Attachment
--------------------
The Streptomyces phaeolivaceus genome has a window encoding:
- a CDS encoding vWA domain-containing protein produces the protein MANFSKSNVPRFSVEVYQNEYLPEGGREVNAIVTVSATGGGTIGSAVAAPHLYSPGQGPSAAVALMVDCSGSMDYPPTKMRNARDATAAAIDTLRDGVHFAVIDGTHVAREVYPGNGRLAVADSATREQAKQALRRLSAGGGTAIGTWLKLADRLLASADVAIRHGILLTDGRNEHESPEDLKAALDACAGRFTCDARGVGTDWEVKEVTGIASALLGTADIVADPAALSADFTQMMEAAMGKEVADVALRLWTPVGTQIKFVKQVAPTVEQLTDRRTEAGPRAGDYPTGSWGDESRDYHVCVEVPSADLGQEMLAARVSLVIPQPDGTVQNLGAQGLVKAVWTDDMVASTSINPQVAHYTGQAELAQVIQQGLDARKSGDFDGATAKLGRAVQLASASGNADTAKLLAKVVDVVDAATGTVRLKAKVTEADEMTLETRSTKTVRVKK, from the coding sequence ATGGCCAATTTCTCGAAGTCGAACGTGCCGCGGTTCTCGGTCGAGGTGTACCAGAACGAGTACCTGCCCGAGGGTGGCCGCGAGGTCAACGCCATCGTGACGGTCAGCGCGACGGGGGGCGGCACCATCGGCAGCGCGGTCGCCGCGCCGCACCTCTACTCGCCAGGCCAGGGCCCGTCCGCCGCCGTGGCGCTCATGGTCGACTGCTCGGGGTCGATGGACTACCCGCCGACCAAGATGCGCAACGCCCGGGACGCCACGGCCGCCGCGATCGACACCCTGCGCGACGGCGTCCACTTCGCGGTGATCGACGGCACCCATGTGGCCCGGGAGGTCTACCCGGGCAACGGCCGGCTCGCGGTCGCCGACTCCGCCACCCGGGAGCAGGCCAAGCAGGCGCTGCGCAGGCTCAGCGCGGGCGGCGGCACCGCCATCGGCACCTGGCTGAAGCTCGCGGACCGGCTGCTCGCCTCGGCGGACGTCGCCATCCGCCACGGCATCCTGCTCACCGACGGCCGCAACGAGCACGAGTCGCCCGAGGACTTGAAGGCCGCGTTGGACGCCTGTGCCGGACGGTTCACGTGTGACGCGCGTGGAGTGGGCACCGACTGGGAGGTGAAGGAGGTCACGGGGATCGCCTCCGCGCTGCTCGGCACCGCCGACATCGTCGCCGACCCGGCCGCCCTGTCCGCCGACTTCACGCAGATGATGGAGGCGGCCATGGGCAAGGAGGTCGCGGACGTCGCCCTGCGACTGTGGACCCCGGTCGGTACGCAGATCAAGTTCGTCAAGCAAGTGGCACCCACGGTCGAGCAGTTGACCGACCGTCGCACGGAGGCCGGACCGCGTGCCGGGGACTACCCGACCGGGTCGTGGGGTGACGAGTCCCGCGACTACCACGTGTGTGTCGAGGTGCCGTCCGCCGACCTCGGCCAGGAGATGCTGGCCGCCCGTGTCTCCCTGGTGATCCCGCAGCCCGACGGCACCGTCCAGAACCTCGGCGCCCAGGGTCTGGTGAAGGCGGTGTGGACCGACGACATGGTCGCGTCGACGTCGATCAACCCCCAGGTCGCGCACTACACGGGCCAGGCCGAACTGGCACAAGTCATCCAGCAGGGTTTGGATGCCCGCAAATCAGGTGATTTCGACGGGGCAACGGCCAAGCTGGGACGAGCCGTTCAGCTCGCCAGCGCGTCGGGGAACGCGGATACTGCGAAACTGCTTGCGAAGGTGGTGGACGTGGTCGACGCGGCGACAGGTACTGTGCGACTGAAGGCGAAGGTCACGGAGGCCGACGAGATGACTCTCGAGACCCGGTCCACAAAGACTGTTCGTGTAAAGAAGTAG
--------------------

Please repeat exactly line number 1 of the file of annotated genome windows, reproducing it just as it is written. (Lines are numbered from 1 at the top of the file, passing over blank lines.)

The Streptomyces phaeolivaceus genome has a window encoding: